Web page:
Food insecurity in the U.S. declined in 2018 to pre-recession (2007) levels, according to a Department of Agriculture (USDA) report published Sept. 4.
Even so, 11.1% of households (14.3 million) remained food insecure. This is a slight reduction from 11.8% of households in 2017.
Of these 14.3 million households, 6.8% (8.7 million) had low food security, meaning they “had difficulty at some time during the year providing enough food for all their members due to a lack of resources.”
This is a 0.5% reduction from 2017.
The remaining 4.3 percent (5.6 million) had very low food security, which means that the “food intake of some household members was reduced, and normal eating patterns were disrupted at times during the year due to limited resources.”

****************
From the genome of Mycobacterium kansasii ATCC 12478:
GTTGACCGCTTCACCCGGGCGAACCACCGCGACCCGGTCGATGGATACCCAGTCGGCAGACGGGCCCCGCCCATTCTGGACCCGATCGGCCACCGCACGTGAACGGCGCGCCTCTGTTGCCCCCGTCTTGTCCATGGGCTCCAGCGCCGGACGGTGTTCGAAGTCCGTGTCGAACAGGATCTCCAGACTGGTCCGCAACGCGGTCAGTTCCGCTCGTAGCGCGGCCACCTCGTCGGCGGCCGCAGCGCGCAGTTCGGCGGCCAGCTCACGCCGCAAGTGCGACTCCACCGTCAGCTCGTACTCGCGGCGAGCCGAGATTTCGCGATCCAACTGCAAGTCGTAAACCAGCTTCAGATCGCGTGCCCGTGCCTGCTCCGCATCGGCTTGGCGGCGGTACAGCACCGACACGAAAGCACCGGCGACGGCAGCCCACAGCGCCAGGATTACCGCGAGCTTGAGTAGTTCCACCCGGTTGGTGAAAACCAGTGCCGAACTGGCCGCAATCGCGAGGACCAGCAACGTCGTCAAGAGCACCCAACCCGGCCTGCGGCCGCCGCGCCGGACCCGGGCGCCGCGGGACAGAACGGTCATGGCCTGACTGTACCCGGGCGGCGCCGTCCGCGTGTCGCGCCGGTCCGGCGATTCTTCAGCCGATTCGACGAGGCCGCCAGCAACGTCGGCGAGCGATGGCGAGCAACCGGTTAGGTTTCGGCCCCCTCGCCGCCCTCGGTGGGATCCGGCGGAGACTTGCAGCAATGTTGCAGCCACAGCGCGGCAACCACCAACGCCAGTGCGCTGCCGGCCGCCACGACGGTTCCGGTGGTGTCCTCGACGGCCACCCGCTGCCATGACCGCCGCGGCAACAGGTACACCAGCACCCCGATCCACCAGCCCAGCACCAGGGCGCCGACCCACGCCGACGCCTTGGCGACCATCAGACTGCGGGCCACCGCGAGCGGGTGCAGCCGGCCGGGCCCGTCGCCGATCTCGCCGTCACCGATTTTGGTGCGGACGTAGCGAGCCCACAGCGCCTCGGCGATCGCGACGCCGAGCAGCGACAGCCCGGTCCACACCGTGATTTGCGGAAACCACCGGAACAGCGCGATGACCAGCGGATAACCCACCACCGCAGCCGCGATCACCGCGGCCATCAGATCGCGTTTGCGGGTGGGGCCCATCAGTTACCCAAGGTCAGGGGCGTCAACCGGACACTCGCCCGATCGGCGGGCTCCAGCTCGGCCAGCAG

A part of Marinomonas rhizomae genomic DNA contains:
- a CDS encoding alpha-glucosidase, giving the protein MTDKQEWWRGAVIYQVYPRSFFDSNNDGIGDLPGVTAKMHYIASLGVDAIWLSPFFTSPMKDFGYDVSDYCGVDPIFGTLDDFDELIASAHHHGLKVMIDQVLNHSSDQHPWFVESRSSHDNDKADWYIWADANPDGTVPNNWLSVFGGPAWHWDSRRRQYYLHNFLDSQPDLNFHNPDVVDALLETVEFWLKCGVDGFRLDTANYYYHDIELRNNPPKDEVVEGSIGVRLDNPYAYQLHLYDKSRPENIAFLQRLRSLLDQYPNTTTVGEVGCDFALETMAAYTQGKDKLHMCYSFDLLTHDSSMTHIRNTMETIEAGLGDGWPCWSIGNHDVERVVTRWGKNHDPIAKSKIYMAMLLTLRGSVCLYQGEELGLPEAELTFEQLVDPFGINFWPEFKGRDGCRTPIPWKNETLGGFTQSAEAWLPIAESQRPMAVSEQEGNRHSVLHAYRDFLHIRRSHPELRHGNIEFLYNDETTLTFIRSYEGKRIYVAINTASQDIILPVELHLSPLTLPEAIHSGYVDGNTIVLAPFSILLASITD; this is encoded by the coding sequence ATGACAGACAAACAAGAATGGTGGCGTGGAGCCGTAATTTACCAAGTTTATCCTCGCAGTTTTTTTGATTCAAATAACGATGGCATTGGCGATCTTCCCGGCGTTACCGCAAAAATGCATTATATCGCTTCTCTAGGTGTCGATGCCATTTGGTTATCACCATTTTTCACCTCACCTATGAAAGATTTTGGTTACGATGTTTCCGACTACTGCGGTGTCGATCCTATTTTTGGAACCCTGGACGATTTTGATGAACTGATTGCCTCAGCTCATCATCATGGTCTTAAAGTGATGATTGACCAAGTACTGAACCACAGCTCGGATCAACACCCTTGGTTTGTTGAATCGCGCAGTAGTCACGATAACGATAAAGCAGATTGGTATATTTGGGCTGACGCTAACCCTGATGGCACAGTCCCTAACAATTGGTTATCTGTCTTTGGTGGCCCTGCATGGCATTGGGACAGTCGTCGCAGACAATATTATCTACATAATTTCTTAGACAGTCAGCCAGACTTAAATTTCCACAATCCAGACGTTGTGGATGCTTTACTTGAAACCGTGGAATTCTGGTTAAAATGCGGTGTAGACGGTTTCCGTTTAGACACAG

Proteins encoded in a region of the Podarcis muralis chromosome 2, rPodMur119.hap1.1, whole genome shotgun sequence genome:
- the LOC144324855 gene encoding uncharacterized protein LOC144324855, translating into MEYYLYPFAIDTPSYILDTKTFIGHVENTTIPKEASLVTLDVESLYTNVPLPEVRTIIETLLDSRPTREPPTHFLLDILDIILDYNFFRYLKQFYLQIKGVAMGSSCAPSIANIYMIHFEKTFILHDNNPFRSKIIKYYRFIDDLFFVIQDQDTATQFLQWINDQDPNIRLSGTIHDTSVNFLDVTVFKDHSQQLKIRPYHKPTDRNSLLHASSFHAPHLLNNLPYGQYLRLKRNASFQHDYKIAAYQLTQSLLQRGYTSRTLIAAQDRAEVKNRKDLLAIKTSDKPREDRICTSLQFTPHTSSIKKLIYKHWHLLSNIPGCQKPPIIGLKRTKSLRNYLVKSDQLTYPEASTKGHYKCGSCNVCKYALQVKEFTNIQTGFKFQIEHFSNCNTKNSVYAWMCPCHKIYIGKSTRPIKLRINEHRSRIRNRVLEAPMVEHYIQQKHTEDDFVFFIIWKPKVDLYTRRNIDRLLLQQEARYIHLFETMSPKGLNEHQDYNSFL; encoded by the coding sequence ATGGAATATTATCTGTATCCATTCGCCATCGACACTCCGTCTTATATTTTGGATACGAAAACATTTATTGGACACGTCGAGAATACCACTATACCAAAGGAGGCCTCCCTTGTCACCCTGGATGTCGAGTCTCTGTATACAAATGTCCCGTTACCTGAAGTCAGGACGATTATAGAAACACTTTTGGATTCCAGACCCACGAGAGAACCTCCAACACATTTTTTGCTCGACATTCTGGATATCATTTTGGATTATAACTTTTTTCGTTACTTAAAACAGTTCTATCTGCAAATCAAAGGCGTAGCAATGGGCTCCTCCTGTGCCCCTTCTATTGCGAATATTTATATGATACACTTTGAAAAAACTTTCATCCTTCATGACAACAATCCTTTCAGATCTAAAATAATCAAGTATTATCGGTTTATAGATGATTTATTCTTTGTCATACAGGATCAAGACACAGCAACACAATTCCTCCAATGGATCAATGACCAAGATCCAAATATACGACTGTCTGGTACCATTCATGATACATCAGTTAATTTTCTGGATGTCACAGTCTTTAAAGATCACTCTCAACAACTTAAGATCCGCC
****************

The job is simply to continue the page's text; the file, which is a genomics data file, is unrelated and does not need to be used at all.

This is down slightly from 4.5% last year.
Food insecurity was highest in New Mexico (16.8% of households) and lowest in New Hampshire (7.8%) from 2016-2018.
Among U.S. households with children, 13.9% were food insecure in 2018, down from 15.9% in 2017.
In 7.1% of these households, both adults and children were food insecure, with 6.5% of children having low food security, and the remaining 0.6% having “food insecurity … so severe that caregivers reported that children were hungry, skipped a meal or did not eat for a whole day because there was not enough money for food.”
Both low food security and very low food security households reported high levels of worry about food running out, of instances where food did run out, and of times when a balanced meal could not be provided.
Very low food security households were significantly more likely than low food security households to report times when they reduced their meal portions or skipped eating, ate less than they felt like they should, were hungry but didn’t eat, lost weight and didn’t eat for a whole day.
The full report is available here. A summary is available here.
This article originally appeared on EthicsDaily.com.